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Spirit of Jefferson Farmers Advocate
Charles Town, West Virginia
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March 18, 1999     Spirit of Jefferson Farmers Advocate
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March 18, 1999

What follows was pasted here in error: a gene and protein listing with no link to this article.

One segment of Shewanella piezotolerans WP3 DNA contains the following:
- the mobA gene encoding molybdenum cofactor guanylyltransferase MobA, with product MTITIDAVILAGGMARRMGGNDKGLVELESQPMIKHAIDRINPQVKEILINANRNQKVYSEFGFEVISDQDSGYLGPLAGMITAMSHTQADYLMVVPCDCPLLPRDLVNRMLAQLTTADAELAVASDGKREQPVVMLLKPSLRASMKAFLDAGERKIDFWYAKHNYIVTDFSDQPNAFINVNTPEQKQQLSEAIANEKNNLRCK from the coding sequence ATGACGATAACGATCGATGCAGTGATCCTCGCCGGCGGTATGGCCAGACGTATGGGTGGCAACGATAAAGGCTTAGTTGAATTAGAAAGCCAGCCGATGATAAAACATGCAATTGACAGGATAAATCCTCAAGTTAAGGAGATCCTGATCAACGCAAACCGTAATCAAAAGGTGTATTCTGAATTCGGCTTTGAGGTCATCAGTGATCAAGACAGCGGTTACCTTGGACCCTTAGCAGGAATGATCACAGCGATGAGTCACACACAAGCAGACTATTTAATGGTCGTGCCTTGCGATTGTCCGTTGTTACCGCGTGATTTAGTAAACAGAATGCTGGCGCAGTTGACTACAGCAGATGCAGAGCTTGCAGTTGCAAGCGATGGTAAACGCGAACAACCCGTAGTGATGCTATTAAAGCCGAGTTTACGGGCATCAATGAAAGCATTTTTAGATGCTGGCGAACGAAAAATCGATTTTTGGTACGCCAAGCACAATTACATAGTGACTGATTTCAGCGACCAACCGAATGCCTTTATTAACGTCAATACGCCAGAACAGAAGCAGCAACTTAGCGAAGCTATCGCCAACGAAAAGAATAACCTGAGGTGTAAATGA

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4 SPIRIT OF JEFFERSON Farmer's ADVOCATE- Thursday, March 25, 1999 VOLUME By Bill Theriaul v May 1 has been scheduled as the opening day for the Peter Burr Living History Farm. Volunteers have done a remarkable amount of work on the place since last fall, but there's plenty more to do in the next few weeks. Starting about 8 a.m. on Saturday, March 27, volunteers will be doing a variety of chores to get the place ready for the first group of visitors. Whether you're a volun- teer or not, you are invited to come out and lend a hand. You will meet people who are active in historic preservation, restoration, educa- tion, and interpretation. Youql get to see the oldest standing wood frame structure in West Virginia. And the few hours you spend will make a difference. Here are some of the things that need to be done: Several downed trees need to be cut up and split into fire wood. Chain saws and wood splitters needed. Brush on one of the paths needs to be cut down to the ground. Chain saws or heavy duty weed wackers needed. Stones need to be removed from the log kitchen so archeologists can begin work. A pile of brickbats need to be moved. Dirt from previ- ous archeological work needs to be moved. Shovels and wheel barrows needed. The upstairs rooms in the house need to be cleaned of debris. ~Old brooms and flat-bottomed shovels needed. Trash bags and dusk models will be provided. Plowed areas on the farm (about 1 acre) need to be disked in preparation for planting. In you have a disc on your tractor and can get down there any time in the next week, let me know. A temporary leanto needs to be built for archeological and interpre- tative activities. Open windows need to be covered with plexiglass to keep out rain, birds, etc. Materials will be furnished. Bring carpentry tools and cordless drill. (There's no power out there.) Slate needs to be placed over the chimney tops to keep out the rain. Extension ladder and mason- ry tools needed. Bring work gloves and sturdy footwear. Refreshments and toilet facilities wilt be available. Bring a bag lunch or join us for pizza. Rain date April 3rd. If you can't come but would like to help with the res- toration effort, send your tax deductible donations to The Jefferson County Historic Landmarks Commission, P.O. Box 173, Bakerton, WV 25410. Serving Jefferson County Since 1844 EDITOR & PUBLISHER Edward "Pat" Dockeney There's a good possibility that local residents may see the newest aircraft in the military's airlift fleet in the skies of the Eastern Pan- handle in about four years if the news out of Washington and Charleston this past week is accurate. Seems that the Air Force is planning its force modernization for the future and there is a strong possibility that one, or perhaps even both of the state's Air National Guard units, the 130th in Charleston and the 167th Airlift Wing in Martinsburg, may convert to the C-17 Globemaster III airlifter. Of course, we're more than a little biased about the decision, hoping that the 167th AW, which already has sufficient runways and growth area for new ramps and hangar space, gets the nod for the new Globemasters. Currently, the 167th is flying C-130 Hercules airlifters, which can operate in short-field com- bat zones and has been one of the mainstays of the military in many theaters of war, including Vietnam and the Persian Gulf. The 167th has been flying the Hercules since around 1973 and a couple of years ago received brand new air- craft from the assembly line, the first time ever that the unit did not have to rely on "hand-me- downs" from the Air Force or other ANG or Re- serve units. The 167th has been an integral part of the global military and humanitarian effort in the recent past, with missions taking its C-130s and unit personnel to just about every corner of the globe Bosnia, the Persian Gulf, Central and South America in support of the Air Force and the United States. The C-17 is designed to carry heavy loads over long distances and land on primitive air- strips in the world. More importantly, securing a C-17 mission some time around the year 2004 at the Martinsburg-based ANG unit would guarantee that the 167th would be in business well into the next millenium, which would be very good for the people of this area. Besides a necessary military mission, the lo- cal ANG unit provides good jobs for people in the Panhandle, including quite a few for JeffersOn County residents, with millions of dollars being pumped into the local economy. The 167th has been an integral part of the Eastern Panhandle since coming to the area in the mid-1950s. Here's hoping that the Air Force recognizes the accomplishments of the unit and the high degree of readiness maintained by its personnel the two ingredients necessary to secure the C-17 mission. Down Memory Lane These photos taken from yearbooks at Harpers Ferry High School show the girls and boys basketball teams at the school for the 1950 and 1951 season. Team members above, kneeling from left, are Janice Jenkins, Anne Pope, Arlene Ryman, Margaret LaRue, Barbara Myers, Peggy Jones and Sally Hough. Standing, from left, are Joan Webb (assistant manager), Anna Williams (assistant manager), Patsy Gageby, Betty Schultz, Shirley Zombro, Shirley Caniford, Hazel Moler, and Helen Fritts (manager). Coaching the girls that season was Harvey Staubs. The boys below made up a squad that won a pair of games while losing 16. Robert Doyle coached that team. Kneeling, from left, are Dale Clabaugh, Norman Willingham, Donald Dopson and Bill Mercer. Standing, from left, Osper Wagner, Tommy Bowers, Douglas Moler, Donald Dahlin, Forrest Will'.mgham, Cedric Sullivan and David Chicchirichi (manager). Our thanks to Dixie Wiltshire for providing these photos from the archives of Harpers Ferry High School. . ~L J -7 When the Jefferson County Historic Landmarks Commission acquired couple of years ago, it looked like this--badly deteriorated after years of neglect. ists agreed that the house should be saved because of the exceptional craftsmanship into its construction and its rare architectural style. Letters Policy We welcome your letters to the editor, but there are a few rules that must be followed so that such submissions may be considered. First, all letters must be signed and contain a current address and telephone number. We do not publish the address and phone number unless requested by the writer. No anonymous letters will be considered and at no time will this newspaper withhold the name of the author. Letters should be typewritten and double-spaced, but clear, legible handwritten letters will be acceptable. All letters will be published on a first-come, first-served basis. Letters about private disputes are generally not acceptable un- less they involve matters of clear and pressing public interest in the editor's judgement. Letters of thanks are also gen- erally unacceptable. The Spirit makes available space in its Clas- sified columns for such items. Each letter is judged on its own merit and those considered libelous will not be published. All letters should be sent to: The Editor, Spirit of Jefferson- Farmer's Advocate, p.o. Box 966, Charles Town, WV 25414 i The east side of Peter Burr House in 1998, showing to the side. Letter to the Editor STOPPING THE "CYCLE OF PAIN" Those of us who grew up here are proud of John Denver's song "Country Roads" take me home to the place I belong, West Virginia But when you consider that home should be a place where you feel safe, sexual assault victims don't feel at home here--or any- where for that matter. That's why April is declared Sexual Assault iAwareness Month nationwide. Indeed, one in four females and one in five males will be sexually assaulted at some time in their lives. When you picture a room with only four women or only five men in it, and then you imagine that one will somehow be violated in this way, it brings home the fact that this can happen right here, to our neighbors, our kids, our friends, our mothers, our sisters or brothers. It is a known fact that sexual assault crimes are more about the assailant's gaining power and con- trol over another person than they are about sex. Most assaults are not impulsive, "out of control" acts. Instead, they are usually thought out--as in the case of slipping a drug into someone's drink to over- power her, or seeking and planning a moment alone with a child. However, experts are beginning to make a correlation between be- ing sexually assaulted and then later becoming a perpetrator of sexual--or other--abuse, even per- haps self abuse. It doesn't always happen this way, but often. For this reason, the original victims must be helped, before they go on to hurt themselves or other people. The cycle must be broken, the safety re- stored. Locally and quite recently, right here in Jefferson County, two women have sought medical care, both having been sexually as- saulted, both possibly having been drugged by the horrendous "date rape drug" Rohypnol. (Rapists slip this odorless, colorless, tasteless drug into their victim's drinks, thus gaining complete control over them.) At the Shenandoah Women's Center, we are gearing up for our part of spreading the word, of riding the tide of Sexual Assault Awareness Month in April. We're bringing banners into local schools, running public service announce- ments at radio stations throughout April, setting up displays in local libraries, conducting "Take Back The south and west side of Peter Burr House, showin pairs to the roof and porch. Both stone fireplaces were repaired. the Night: Safety on Campus" for dential counseling and ~sis Shepherd College residents, and vention are available/fror sponsoring "Safety 101: City Police Shenandoah Women's Talk on Sexual Assasult" at can call 24 hours a Martinsburg Mall's Community ber is (304) 263-8292. An' Room on April 10 at 1 p.m. terested in more informatfl We would also like to ask the "Safety 101: City Police citizens of Berkeley, Jefferson and Sexual Assault" can call Morgan counties do their part to or 274-0820 for more spread the word. Tell your friends, So let's all work to your neighbors, your teens, about bring truth to the song "Co the date rape drug. Tell them they Roads." Let's make our need to always pour and hold their West Virginia "home" for own drinks, never accepting a by putting a stop to the drink from someone they don't pain. know well. And never drink from a Sine punch bowl. Tell them to stay in Ann K.D. groups and to watch out for each other. And tell them that if they have been victimized themselves, Jessica they deserve to heal. Free, confi- Prevention S By U.S. Senator Robert C. New Tax Credits for Education As taxpayers begin the annual tially greater tax benefits. process of filling out their tax re- credit is equal to twenty perceni turns, they may notice that two new the first $5,000 in qualified tuit education tax credits are now avail- and fees for individual tax able. These credits -- the HOPE or their family members. Thus Scholarship credit and the Lifetime taxpayers with at least Learning credit -- offer many postsecondary education expen~ people the opportunity to reduce the the Lifetime Learning credit cost of their postsecondary educa- vides a tax credit of $1,000. tion. credit can be claimed for any n The HOPE Scholarship credit ber of years for provides Americans with assistance cation expenses and can for their first two years of students enrolledinasingle postsecondary education. Avail- or in a program to acquire or able since January l, 1998, the prove job skills. HOPE credit is equal to 100 per- It is important to note tha cent of the first $1,000 in qualified of these new credits cannot tuition and fees and fifty percent claimed for the same student in of the next $1,000 that taxpayers same year -- taxpayers must pay for themselves, their spouse, one or the other However a or their children. In other words, a payer with two de student with at least $2,000 in postsecondary education col postsecondary education expenses claim the HOPE credit for one would be provided with a $1,500 the Lifetime Learning credit tax credit. To be eligible for this other in a particular year. credit, which may be claimed for both of these credits are only two taxable years for each student, available to taxpayers with ad students must be enrolled in a de- gross incomes up to $40,000, gree, certificate, or other program $80,000 for married leading to a recognized educational credits are gradually credential and must carry at least taxpayers above these income ! one-half the normal full-time work its. load. Anyone interested in In addition, the Lifetime Learn- more ing cr.edit provides additional two new credits can order a postsecondary educational assis- of IRS Publication 970 by call tance. While the HOPE credit has 1-800-TAX-FORM or by received more publicity, the Life- the IRS lnternet page time Learning credit, available www.irs.ustreas. since July 1, 1998, offers poten- forms pubs/. Byrd